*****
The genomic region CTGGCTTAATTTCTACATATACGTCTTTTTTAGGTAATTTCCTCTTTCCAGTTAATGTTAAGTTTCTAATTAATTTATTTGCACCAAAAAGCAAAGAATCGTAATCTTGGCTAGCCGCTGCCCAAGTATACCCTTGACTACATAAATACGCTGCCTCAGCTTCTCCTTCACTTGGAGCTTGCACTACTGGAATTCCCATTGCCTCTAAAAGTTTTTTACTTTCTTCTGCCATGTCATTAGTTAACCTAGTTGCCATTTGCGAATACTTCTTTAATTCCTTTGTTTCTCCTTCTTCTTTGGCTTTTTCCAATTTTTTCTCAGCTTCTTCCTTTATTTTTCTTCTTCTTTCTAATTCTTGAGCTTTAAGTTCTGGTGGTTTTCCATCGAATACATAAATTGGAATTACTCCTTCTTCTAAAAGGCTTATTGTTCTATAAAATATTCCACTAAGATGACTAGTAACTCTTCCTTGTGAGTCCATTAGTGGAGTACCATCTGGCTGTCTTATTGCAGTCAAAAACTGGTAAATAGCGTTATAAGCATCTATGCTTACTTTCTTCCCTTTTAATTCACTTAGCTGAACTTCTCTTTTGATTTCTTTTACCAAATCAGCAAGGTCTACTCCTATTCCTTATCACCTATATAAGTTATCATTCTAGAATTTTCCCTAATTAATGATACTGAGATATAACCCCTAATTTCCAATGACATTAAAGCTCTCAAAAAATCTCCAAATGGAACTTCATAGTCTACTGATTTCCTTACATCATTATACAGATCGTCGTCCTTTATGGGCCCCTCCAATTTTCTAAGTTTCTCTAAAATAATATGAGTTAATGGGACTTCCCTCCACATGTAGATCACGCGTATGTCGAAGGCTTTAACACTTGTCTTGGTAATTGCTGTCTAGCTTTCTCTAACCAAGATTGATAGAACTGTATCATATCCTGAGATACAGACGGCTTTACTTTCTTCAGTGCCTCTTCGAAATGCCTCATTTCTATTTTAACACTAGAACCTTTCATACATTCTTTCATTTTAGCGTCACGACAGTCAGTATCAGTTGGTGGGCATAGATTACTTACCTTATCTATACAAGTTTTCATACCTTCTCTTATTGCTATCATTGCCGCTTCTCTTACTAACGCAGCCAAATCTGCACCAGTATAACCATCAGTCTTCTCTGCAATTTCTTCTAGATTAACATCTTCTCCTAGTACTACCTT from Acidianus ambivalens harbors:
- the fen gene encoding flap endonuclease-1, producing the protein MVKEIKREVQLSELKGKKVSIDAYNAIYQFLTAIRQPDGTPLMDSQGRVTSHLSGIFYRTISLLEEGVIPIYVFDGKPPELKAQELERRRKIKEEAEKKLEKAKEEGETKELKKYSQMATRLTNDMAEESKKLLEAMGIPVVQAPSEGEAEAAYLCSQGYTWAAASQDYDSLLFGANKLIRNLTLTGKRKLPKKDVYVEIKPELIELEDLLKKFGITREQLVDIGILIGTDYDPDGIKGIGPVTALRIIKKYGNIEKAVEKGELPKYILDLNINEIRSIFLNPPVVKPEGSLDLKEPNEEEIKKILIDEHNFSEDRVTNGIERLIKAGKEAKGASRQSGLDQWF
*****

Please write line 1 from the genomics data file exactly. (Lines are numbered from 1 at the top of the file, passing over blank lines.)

The genomic region CTGGCTTAATTTCTACATATACGTCTTTTTTAGGTAATTTCCTCTTTCCAGTTAATGTTAAGTTTCTAATTAATTTATTTGCACCAAAAAGCAAAGAATCGTAATCTTGGCTAGCCGCTGCCCAAGTATACCCTTGACTACATAAATACGCTGCCTCAGCTTCTCCTTCACTTGGAGCTTGCACTACTGGAATTCCCATTGCCTCTAAAAGTTTTTTACTTTCTTCTGCCATGTCATTAGTTAACCTAGTTGCCATTTGCGAATACTTCTTTAATTCCTTTGTTTCTCCTTCTTCTTTGGCTTTTTCCAATTTTTTCTCAGCTTCTTCCTTTATTTTTCTTCTTCTTTCTAATTCTTGAGCTTTAAGTTCTGGTGGTTTTCCATCGAATACATAAATTGGAATTACTCCTTCTTCTAAAAGGCTTATTGTTCTATAAAATATTCCACTAAGATGACTAGTAACTCTTCCTTGTGAGTCCATTAGTGGAGTACCATCTGGCTGTCTTATTGCAGTCAAAAACTGGTAAATAGCGTTATAAGCATCTATGCTTACTTTCTTCCCTTTTAATTCACTTAGCTGAACTTCTCTTTTGATTTCTTTTACCAAATCAGCAAGGTCTACTCCTATTCCTTATCACCTATATAAGTTATCATTCTAGAATTTTCCCTAATTAATGATACTGAGATATAACCCCTAATTTCCAATGACATTAAAGCTCTCAAAAAATCTCCAAATGGAACTTCATAGTCTACTGATTTCCTTACATCATTATACAGATCGTCGTCCTTTATGGGCCCCTCCAATTTTCTAAGTTTCTCTAAAATAATATGAGTTAATGGGACTTCCCTCCACATGTAGATCACGCGTATGTCGAAGGCTTTAACACTTGTCTTGGTAATTGCTGTCTAGCTTTCTCTAACCAAGATTGATAGAACTGTATCATATCCTGAGATACAGACGGCTTTACTTTCTTCAGTGCCTCTTCGAAATGCCTCATTTCTATTTTAACACTAGAACCTTTCATACATTCTTTCATTTTAGCGTCACGACAGTCAGTATCAGTTGGTGGGCATAGATTACTTACCTTATCTATACAAGTTTTCATACCTTCTCTTATTGCTATCATTGCCGCTTCTCTTACTAACGCAGCCAAATCTGCACCAGTATAACCATCAGTCTTCTCTGCAATTTCTTCTAGATTAACATCTTCTCCTAGTACTACCTT from Acidianus ambivalens harbors: